High-Impact Chronic Pain Transition in Lumbar Surgery Recipients.
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ObjectiveHigh-impact chronic pain (HICP) is a term that characterizes the presence of a severe and troubling pain-related condition. To date, the prevalence of HICP in lumbar spine surgery recipients and their HICP transitions from before to after surgery are unexplored. The purpose was to define HICP prevalence, transition types, and outcomes in lumbar spine surgery recipients and to identify predictors of HICP outcomes.
MethodsIn total, 43,536 lumbar surgery recipients were evaluated for HICP transition. Lumbar spine surgery recipients were categorized as having HICP preoperatively and at 3 months after surgery if they exhibited chronic and severe pain and at least one major activity limitation. Four HICP transition groups (Stable Low Pain, Transition from HICP, Transition to HICP, and Stable High Pain) were categorized and evaluated for outcomes. Multivariate multinomial modeling was used to predict HICP transition categorization.
ResultsIn this sample, 15.1% of individuals exhibited HICP preoperatively; this value declined to 5.1% at 3 months after surgery. Those with HICP at baseline and 3 months had more comorbidities and worse overall outcomes. Biological, psychological, and social factors predicted HICP transition or Stable High Pain; some of the strongest involved social factors of 2 or more to transition to HICP (OR = 1.43; 95% CI = 1.21-1.68), and baseline report of pain/disability (OR = 3.84; 95% CI = 3.20-4.61) and psychological comorbidity (OR = 1.78; 95% CI = 1.48-2.12) to Stable Stable High Pain.
ConclusionThe percentage of individuals with HICP preoperatively (15.1%) was low, which further diminished over a 3-month period (5.1%). Postoperative HICP groups had higher levels of comorbidities and worse baseline outcomes scores. Transition to and maintenance of HICP status was predicted by biological, psychological, and social factors.
Published Version (Please cite this version)
Cook, Chad E, Steven Z George, Trevor Lentz, Christine Park, Christopher I Shaffrey, C Rory Goodwin, Khoi D Than, Oren N Gottfried, et al. (2023). High-Impact Chronic Pain Transition in Lumbar Surgery Recipients. Pain medicine (Malden, Mass.), 24(3). pp. 258–268. 10.1093/pm/pnac150 Retrieved from https://hdl.handle.net/10161/27970.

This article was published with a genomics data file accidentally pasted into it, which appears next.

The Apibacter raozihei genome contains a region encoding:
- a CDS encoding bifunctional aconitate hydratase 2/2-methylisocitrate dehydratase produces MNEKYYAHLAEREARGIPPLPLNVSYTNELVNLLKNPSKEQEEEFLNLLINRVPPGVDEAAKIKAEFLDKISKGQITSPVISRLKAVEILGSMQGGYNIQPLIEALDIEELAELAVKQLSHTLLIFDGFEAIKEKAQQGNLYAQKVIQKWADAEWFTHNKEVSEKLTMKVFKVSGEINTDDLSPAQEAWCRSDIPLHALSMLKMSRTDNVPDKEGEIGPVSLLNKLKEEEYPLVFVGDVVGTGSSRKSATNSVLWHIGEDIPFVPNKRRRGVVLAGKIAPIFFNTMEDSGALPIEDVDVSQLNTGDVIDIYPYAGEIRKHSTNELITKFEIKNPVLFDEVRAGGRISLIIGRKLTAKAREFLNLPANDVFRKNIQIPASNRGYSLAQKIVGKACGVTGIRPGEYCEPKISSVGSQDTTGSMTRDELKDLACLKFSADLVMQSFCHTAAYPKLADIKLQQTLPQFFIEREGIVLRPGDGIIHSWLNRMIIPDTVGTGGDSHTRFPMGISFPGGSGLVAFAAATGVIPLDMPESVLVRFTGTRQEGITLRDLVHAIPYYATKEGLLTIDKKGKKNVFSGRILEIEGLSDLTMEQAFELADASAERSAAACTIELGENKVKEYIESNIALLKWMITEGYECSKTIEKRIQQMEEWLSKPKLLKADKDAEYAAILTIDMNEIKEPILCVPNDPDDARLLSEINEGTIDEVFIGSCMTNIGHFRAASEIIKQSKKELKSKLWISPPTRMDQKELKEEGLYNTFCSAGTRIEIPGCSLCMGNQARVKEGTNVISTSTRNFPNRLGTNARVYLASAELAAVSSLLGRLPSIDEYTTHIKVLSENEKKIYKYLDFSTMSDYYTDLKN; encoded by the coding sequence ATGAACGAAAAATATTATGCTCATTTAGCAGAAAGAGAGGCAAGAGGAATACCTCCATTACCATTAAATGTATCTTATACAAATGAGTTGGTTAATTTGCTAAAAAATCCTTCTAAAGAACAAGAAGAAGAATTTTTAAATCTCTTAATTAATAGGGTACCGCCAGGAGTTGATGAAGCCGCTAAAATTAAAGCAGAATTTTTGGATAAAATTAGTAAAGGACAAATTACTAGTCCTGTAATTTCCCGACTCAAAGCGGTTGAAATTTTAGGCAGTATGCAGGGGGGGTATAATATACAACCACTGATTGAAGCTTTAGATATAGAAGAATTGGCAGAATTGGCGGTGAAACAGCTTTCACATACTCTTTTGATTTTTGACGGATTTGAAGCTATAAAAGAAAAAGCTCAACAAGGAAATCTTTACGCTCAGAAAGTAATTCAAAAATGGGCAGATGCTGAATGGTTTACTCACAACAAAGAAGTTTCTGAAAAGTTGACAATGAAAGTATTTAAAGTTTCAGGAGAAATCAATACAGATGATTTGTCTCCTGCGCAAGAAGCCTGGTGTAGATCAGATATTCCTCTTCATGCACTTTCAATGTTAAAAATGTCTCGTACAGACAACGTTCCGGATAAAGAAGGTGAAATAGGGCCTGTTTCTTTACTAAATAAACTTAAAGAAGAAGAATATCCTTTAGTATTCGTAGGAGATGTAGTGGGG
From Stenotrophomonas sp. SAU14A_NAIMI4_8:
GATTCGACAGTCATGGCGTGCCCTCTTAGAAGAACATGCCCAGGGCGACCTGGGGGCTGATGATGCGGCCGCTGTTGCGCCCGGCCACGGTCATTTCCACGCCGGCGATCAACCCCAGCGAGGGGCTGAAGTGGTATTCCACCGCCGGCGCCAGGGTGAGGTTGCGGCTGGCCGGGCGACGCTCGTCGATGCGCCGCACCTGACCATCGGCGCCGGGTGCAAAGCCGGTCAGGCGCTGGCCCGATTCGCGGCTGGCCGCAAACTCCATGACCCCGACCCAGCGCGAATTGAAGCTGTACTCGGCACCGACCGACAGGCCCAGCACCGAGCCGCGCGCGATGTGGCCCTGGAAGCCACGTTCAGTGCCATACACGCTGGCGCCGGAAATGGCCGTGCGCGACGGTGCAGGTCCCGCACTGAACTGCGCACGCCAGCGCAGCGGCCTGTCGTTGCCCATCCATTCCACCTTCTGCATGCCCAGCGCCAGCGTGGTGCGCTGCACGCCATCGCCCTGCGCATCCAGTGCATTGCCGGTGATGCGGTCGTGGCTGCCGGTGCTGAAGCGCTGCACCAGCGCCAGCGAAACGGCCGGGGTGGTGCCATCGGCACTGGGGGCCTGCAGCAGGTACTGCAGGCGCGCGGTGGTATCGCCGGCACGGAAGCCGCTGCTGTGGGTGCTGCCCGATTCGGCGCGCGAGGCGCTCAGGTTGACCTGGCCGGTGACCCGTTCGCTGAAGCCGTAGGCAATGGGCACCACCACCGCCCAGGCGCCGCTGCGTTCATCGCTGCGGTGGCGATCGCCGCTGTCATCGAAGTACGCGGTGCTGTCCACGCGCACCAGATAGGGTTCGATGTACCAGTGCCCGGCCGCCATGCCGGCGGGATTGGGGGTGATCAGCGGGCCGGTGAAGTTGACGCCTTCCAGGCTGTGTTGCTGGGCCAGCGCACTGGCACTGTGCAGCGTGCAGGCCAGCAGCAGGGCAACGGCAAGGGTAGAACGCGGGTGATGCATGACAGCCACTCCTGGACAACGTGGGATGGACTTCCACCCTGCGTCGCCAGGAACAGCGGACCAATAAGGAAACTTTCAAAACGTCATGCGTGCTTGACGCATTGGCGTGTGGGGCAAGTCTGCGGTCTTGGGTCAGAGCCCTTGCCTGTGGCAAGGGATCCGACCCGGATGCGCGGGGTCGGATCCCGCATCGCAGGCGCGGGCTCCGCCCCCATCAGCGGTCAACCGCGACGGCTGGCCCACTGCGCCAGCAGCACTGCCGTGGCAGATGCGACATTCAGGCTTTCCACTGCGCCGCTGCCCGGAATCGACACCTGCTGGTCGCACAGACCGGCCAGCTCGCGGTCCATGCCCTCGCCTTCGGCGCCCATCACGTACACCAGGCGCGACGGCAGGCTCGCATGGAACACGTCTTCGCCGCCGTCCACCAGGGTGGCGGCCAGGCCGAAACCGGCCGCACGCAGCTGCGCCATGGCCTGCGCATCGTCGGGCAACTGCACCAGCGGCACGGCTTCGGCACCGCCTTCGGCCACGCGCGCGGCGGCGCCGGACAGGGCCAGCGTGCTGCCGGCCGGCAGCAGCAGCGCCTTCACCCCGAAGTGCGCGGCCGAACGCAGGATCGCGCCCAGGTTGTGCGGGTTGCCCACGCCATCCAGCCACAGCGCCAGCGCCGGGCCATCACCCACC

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Dr. Cook is a clinical researcher, physical therapist, and profession advocate with a long-term history of clinical care excellence and service. His passions include refining and improving the patient examination process and validating tools used in day-to-day physical therapist practice. Dr. Cook has authored or co-authored 3 textbooks, has published over 315 peer reviewed manuscripts and lectures internationally on orthopedic examination and treatment.
Dr. George’s primary interest is research involving biopsychosocial models for the prevention and treatment of chronic musculoskeletal pain disorders. His long term goals are to 1) improve accuracy for predicting who is going to develop chronic pain; and 2) identify non-pharmacological treatment options that limit the development of chronic pain conditions. Dr. George is an active member of the American Physical Therapy Association, United States Association of the Study of Pain, and International Association for the Study of Pain.
Dr. George’s research projects have been supported by the National Institutes of Health, Department of Defense, and Orthopaedic Academy of the American Physical Therapy Association. Dr. George and his collaborators have authored over 300 peer-reviewed publications in leading medical, orthopaedic surgery, physical therapy, rehabilitation, and pain research journals. He currently serves as Deputy Editor for Physical Therapy and is an Editorial Board Member for the Journal of Pain. Dr. George has also been involved with clinical practice guideline development for the Academy of Orthopaedic Physical Therapy and the American Psychological Association.
Dr. George has been recognized with prestigious research awards from the American Physical Therapy Association, American Pain Society, and International Association for the Study of Pain. For example from the American Physical Therapy Association: he was named the 21st John H.P. Maley Lecturer, recognized as a Catherine Worthingham Fellow in 2017, and selected for the Marian Williams Award for Research in Physical Therapy in 2022.
Associate Professor of Neurosurgery, Radiation Oncology, Orthopedic Surgery.
Director of Spine Oncology,
Associate Residency Program Director
Third Year Study Program Director Neurosciences, Duke University School of Medicine
Director of Spine Metastasis, Duke Center for Brain and Spine Metastasis, Department of Neurosurgery
Duke Cancer Institute, Duke University Medical Center
I chose to pursue neurosurgery as a career because of my fascination with the human nervous system. In medical school, I developed a keen interest in the diseases that afflict the brain and spine and gravitated towards the only field where I could help treat these diseases with my own hands. I focus on disorders of the spine where my first goal is to help patients avoid surgery if at all possible. If surgery is needed, I treat patients using the most advanced minimally invasive techniques available in order to minimize pain, blood loss, and hospital stay, while maximizing recovery, neurologic function, and quality of life. In my free time, I enjoy spending time with my family and friends. I am an avid sports fan and love to eat. I try to stay physically fit by going to the gym and playing ice hockey.
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